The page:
Smoky Pork Tinga Poblana

by Talley and Beryl

in Main Course,Mexican,Pork

This was the center piece of our wedding feast. For our particular wedding feast, we needed a dish that we could either A) make in advance or that B) we could make once we got to the island (as previously mentioned, said island has limited electricity and limited gas stove space, thus limiting our options a bit in terms of cooking. Also, we were hosting a wedding, which sort of limited the time we could spend cooking). Furthermore, the wedding was in July, so the dish needed to be, C) appropriate to eat in July. A braise might not normally be the first dish that pops into your mind as summer fare, but this braise, developed in Mexico, a region known to be hotter than Seattle, seemed to fit the bill exactly. It’s called Tinga Poblana (Pork with Smokey Tomatoe Sauce, Potatoes and Avocado). It comes from one of our favorite books, Rick Bayless’ Authentic Mexican.

smoky pork tinga

When we first tested it on a smaller group of about 15, each of the 15 gave it rave reviews. It was fantastic. Spicy enough to make it interesting, chunky enough to make it hearty, and topped with onions, queso fresco, and avocado, which have the effect of lightening the dish and making a hearty stew somehow seem “fresh”.

smoky pork tinga
For the wedding, we made it on the houseboat before leaving for the San Juans, on the the Thursday before the Saturday wedding. It got to sit in the fridge for a day and a half before being served, which only helped it. After the ceremony, Talley and his dad ran straight up to the kitchen, dumped the Tinga into huge pots and got it reheating over a big fire. Piece of (wedding) cake.

Adding tinga to the pot

Joe Lambert/Talley's dad dumps tinga into the pot to warm it up for the feast.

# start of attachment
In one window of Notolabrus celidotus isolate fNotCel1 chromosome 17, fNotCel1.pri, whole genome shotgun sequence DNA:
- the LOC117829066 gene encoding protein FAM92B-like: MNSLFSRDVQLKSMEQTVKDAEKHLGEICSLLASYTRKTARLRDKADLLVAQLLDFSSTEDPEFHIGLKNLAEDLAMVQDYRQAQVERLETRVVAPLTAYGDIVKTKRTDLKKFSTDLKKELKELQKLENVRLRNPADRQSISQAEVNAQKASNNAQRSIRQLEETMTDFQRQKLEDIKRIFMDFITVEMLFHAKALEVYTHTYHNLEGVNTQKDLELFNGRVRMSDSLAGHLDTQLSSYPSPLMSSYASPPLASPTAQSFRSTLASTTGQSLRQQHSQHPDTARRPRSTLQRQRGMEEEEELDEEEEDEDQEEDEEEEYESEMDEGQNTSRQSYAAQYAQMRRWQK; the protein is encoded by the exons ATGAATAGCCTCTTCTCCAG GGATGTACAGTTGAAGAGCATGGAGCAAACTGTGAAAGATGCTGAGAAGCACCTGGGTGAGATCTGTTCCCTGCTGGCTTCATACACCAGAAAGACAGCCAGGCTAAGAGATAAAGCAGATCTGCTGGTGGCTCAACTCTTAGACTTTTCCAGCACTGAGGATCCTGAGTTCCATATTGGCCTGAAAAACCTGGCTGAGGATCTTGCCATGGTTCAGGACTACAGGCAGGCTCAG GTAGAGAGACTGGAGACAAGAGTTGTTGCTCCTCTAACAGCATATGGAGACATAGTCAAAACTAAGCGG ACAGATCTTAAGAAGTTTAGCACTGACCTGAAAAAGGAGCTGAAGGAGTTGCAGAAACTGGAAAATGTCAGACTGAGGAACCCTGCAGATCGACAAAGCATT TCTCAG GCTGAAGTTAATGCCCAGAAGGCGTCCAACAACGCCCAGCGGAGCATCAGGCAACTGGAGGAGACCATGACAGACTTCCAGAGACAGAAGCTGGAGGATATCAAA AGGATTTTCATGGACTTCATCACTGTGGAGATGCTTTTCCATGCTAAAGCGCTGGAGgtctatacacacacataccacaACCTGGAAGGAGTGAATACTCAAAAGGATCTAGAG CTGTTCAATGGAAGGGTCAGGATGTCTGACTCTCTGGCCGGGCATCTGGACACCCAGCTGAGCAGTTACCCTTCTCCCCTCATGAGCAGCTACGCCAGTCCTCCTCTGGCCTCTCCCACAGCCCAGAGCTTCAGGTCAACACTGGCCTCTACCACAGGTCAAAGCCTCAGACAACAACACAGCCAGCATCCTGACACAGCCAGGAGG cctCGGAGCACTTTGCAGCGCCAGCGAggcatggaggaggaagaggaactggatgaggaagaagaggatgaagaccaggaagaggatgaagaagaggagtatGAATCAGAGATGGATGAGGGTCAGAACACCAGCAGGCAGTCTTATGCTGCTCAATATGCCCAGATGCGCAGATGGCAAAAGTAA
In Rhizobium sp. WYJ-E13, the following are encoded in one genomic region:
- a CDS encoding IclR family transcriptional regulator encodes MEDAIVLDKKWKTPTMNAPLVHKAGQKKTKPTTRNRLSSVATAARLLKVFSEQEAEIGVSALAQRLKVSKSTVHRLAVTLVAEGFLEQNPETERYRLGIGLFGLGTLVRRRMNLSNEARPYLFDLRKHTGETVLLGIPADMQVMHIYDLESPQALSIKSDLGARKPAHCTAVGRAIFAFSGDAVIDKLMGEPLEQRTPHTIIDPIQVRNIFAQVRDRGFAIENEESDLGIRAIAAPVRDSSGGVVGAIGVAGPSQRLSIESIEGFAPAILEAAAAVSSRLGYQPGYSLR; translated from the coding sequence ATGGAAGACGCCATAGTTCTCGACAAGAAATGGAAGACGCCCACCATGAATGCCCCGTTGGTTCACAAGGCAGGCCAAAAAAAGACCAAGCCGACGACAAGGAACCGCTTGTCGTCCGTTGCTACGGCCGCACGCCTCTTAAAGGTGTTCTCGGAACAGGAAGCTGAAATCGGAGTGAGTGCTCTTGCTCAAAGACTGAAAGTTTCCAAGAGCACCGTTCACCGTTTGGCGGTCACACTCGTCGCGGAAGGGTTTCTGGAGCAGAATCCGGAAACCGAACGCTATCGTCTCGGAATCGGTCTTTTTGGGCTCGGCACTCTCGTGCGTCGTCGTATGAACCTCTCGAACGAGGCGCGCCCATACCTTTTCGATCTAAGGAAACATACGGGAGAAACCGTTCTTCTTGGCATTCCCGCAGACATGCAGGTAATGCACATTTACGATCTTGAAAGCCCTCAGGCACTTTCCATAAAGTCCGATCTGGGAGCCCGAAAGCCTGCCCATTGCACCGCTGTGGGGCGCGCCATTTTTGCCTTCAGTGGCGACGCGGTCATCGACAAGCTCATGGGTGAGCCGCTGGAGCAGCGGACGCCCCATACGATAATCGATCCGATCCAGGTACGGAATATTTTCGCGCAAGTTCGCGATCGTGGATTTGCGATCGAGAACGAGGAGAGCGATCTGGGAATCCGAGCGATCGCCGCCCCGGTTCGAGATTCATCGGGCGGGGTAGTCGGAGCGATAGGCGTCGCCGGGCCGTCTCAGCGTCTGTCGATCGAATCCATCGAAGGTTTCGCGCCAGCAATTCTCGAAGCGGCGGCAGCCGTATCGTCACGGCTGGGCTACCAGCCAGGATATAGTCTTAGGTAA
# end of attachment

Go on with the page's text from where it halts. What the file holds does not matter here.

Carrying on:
Photo by Shealah Craighead

Smoky Pork Tinga Poblana

Adapted from Authentic Mexican

  • 1 lb lean, boneless pork shoulder, trimmed and cut into 1½ inch pieces (free-range)
  • ½ tsp mixed dried herbs (such as marjoram and thyme)
  • 3 bay leaves
  • 2 medium boiling potatoes, quartered
  • 1½ lb ripe tomatoes OR one 28-ounce can of tomatoes
  • 4 oz chorizo sausage, removed from casing
  • 1 Tbsp vegetable oil or lard
  • 1 medium onion, diced
  • 1 clove garlic, minced
  • ½ tsp dried oregano
  • 2 canned chipotle chiles in adobo sauce, seeded and thinly sliced
  • 4 tsp of adobo sauce from the can
  • Salt to taste, about ½ tsp
  • Sugar to taste, about ½ tsp

For garnish:

  • 1 ripe avocado, peeled, pitted, and sliced
  • 4 oz queso fresco or other fresh cheese, cut into 8 fingers
  • a slice of fresh onion, broken into rings

Bring 1 quart of salted water to a boil and add the pork. Skim the foam that rises to the top in the first couple minutes, then add the herbs and the bay leaves. Reduce heat and simmer until the meat is tender, about 1 to 1½ hours. Remove the meat from the pot, then strain the broth and reserve 1 cup. When the meat is cool enough, dry it and cut it into 3/4 inch pieces.

While the meat is cooking, boil the potatoes in salted water until just tender, approimately 12-15 minutes (you will cook them a bit more later, so don’t overdo it). Drain, then cut into 1/2 inch pieces. Seed the tomatoes then chop into ½ pieces. Fry the chorizo in the oil on medium until done, about 10 minutes, breaking up any clumps as it cooks. Remove the chorizo, retaining the fat in the pan.

Raise the heat to medium high and add the pork to the pan, cook for about 5 to 7 minutes, until the pork is nicely browned on the outside, then remove it from the pan. Add the onion and fry, stirring frequently until well browned, about 10 minutes. Stir in the garlic and cook a minute or two.

Add the chopped tomatoes, oregano, chorizo and return the pork to the pan. Mix well, and simmer for 5 minutes. Stir in the potatoes, the reserved cup of broth, the chipotle peppers, and the adobo sauce. Season with salt and pepper, and simmer gently for approximately 10 minutes to blend the flavors.

When ready to serve, scoop the tinga into a dish and decorate with alternating slices of avocado and the fingers of cheese. Add a couple onion rings to the top and serve with crusty bread or warm tortillas.

Serves 4

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{ 1 trackback }

Houseboat Eats: Living a Lie
October 31, 2010 at 9:20 pm

{ 3 comments… read them below or add one }

Zach November 1, 2010 at 9:09 pm

This was delicious. Tingaaaaaaa!

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Beryl November 1, 2010 at 9:13 pm

Zach, we’ll do the liver pate next… probably not until the next round of exams is over, that’s what seems to be determining the posting schedule these days :)

Reply

NudeFood November 4, 2010 at 8:20 am

I can personally vouch for the deliciousness of the Tinga – it was outstanding. Great photos you guys! I cannot WAIT for the chicken liver pate post. We miss you in Seattle…

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